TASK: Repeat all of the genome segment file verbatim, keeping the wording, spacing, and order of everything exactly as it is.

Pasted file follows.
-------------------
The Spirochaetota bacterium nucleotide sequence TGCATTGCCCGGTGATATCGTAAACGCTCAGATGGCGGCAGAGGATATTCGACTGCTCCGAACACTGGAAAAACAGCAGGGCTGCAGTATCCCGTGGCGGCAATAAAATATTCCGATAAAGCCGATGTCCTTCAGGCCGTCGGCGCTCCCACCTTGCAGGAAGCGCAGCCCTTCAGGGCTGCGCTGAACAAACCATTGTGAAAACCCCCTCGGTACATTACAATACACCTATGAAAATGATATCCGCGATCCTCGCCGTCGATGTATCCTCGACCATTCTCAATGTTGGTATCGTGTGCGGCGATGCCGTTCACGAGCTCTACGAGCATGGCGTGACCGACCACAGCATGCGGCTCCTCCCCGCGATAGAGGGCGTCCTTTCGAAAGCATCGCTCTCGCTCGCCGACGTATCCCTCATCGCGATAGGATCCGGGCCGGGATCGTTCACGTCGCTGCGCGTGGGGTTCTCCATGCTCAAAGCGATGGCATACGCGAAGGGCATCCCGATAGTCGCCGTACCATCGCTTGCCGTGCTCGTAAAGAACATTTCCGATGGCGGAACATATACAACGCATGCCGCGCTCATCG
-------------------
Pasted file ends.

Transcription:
The Spirochaetota bacterium nucleotide sequence TGCATTGCCCGGTGATATCGTAAACGCTCAGATGGCGGCAGAGGATATTCGACTGCTCCGAACACTGGAAAAACAGCAGGGCTGCAGTATCCCGTGGCGGCAATAAAATATTCCGATAAAGCCGATGTCCTTCAGGCCGTCGGCGCTCCCACCTTGCAGGAAGCGCAGCCCTTCAGGGCTGCGCTGAACAAACCATTGTGAAAACCCCCTCGGTACATTACAATACACCTATGAAAATGATATCCGCGATCCTCGCCGTCGATGTATCCTCGACCATTCTCAATGTTGGTATCGTGTGCGGCGATGCCGTTCACGAGCTCTACGAGCATGGCGTGACCGACCACAGCATGCGGCTCCTCCCCGCGATAGAGGGCGTCCTTTCGAAAGCATCGCTCTCGCTCGCCGACGTATCCCTCATCGCGATAGGATCCGGGCCGGGATCGTTCACGTCGCTGCGCGTGGGGTTCTCCATGCTCAAAGCGATGGCATACGCGAAGGGCATCCCGATAGTCGCCGTACCATCGCTTGCCGTGCTCGTAAAGAACATTTCCGATGGCGGAACATATACAACGCATGCCGCGCTCATCG